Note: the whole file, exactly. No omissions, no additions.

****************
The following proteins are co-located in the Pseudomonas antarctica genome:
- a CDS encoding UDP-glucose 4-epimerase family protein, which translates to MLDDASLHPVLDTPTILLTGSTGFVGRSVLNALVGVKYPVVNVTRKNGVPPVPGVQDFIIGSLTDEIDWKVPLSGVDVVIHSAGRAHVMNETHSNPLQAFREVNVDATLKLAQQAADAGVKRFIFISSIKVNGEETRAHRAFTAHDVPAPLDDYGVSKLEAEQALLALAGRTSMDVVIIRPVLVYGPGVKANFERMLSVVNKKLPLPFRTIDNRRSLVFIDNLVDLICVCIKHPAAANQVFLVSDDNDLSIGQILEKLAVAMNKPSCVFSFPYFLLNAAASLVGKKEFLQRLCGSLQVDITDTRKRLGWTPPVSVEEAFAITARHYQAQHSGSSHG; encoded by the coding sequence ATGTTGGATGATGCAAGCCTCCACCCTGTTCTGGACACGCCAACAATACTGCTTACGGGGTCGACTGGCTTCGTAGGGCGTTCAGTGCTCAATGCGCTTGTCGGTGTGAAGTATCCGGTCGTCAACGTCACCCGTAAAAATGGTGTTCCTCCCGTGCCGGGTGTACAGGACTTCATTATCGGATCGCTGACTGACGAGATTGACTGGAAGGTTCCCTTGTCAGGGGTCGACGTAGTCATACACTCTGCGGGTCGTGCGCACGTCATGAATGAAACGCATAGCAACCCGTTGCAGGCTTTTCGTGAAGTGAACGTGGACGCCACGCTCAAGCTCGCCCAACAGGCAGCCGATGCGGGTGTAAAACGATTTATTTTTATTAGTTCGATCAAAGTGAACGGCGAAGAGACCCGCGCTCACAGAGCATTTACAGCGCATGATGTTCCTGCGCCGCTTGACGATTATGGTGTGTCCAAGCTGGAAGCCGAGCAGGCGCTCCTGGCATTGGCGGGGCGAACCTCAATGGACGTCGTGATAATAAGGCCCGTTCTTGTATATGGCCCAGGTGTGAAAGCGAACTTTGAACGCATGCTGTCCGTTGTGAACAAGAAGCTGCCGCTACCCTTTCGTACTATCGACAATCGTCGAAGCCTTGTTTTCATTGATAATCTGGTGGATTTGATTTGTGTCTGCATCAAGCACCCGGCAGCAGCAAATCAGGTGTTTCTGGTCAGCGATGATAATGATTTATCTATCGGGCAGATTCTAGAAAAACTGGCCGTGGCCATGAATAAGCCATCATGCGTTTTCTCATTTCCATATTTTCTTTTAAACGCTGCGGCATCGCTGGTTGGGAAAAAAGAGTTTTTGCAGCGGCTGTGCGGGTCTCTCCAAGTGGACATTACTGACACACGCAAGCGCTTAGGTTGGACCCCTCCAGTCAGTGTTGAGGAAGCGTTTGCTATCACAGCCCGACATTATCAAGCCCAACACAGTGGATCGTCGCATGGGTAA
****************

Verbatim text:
The following proteins are co-located in the Pseudomonas antarctica genome:
- a CDS encoding UDP-glucose 4-epimerase family protein, which translates to MLDDASLHPVLDTPTILLTGSTGFVGRSVLNALVGVKYPVVNVTRKNGVPPVPGVQDFIIGSLTDEIDWKVPLSGVDVVIHSAGRAHVMNETHSNPLQAFREVNVDATLKLAQQAADAGVKRFIFISSIKVNGEETRAHRAFTAHDVPAPLDDYGVSKLEAEQALLALAGRTSMDVVIIRPVLVYGPGVKANFERMLSVVNKKLPLPFRTIDNRRSLVFIDNLVDLICVCIKHPAAANQVFLVSDDNDLSIGQILEKLAVAMNKPSCVFSFPYFLLNAAASLVGKKEFLQRLCGSLQVDITDTRKRLGWTPPVSVEEAFAITARHYQAQHSGSSHG; encoded by the coding sequence ATGTTGGATGATGCAAGCCTCCACCCTGTTCTGGACACGCCAACAATACTGCTTACGGGGTCGACTGGCTTCGTAGGGCGTTCAGTGCTCAATGCGCTTGTCGGTGTGAAGTATCCGGTCGTCAACGTCACCCGTAAAAATGGTGTTCCTCCCGTGCCGGGTGTACAGGACTTCATTATCGGATCGCTGACTGACGAGATTGACTGGAAGGTTCCCTTGTCAGGGGTCGACGTAGTCATACACTCTGCGGGTCGTGCGCACGTCATGAATGAAACGCATAGCAACCCGTTGCAGGCTTTTCGTGAAGTGAACGTGGACGCCACGCTCAAGCTCGCCCAACAGGCAGCCGATGCGGGTGTAAAACGATTTATTTTTATTAGTTCGATCAAAGTGAACGGCGAAGAGACCCGCGCTCACAGAGCATTTACAGCGCATGATGTTCCTGCGCCGCTTGACGATTATGGTGTGTCCAAGCTGGAAGCCGAGCAGGCGCTCCTGGCATTGGCGGGGCGAACCTCAATGGACGTCGTGATAATAAGGCCCGTTCTTGTATATGGCCCAGGTGTGAAAGCGAACTTTGAACGCATGCTGTCCGTTGTGAACAAGAAGCTGCCGCTACCCTTTCGTACTATCGACAATCGTCGAAGCCTTGTTTTCATTGATAATCTGGTGGATTTGATTTGTGTCTGCATCAAGCACCCGGCAGCAGCAAATCAGGTGTTTCTGGTCAGCGATGATAATGATTTATCTATCGGGCAGATTCTAGAAAAACTGGCCGTGGCCATGAATAAGCCATCATGCGTTTTCTCATTTCCATATTTTCTTTTAAACGCTGCGGCATCGCTGGTTGGGAAAAAAGAGTTTTTGCAGCGGCTGTGCGGGTCTCTCCAAGTGGACATTACTGACACACGCAAGCGCTTAGGTTGGACCCCTCCAGTCAGTGTTGAGGAAGCGTTTGCTATCACAGCCCGACATTATCAAGCCCAACACAGTGGATCGTCGCATGGGTAA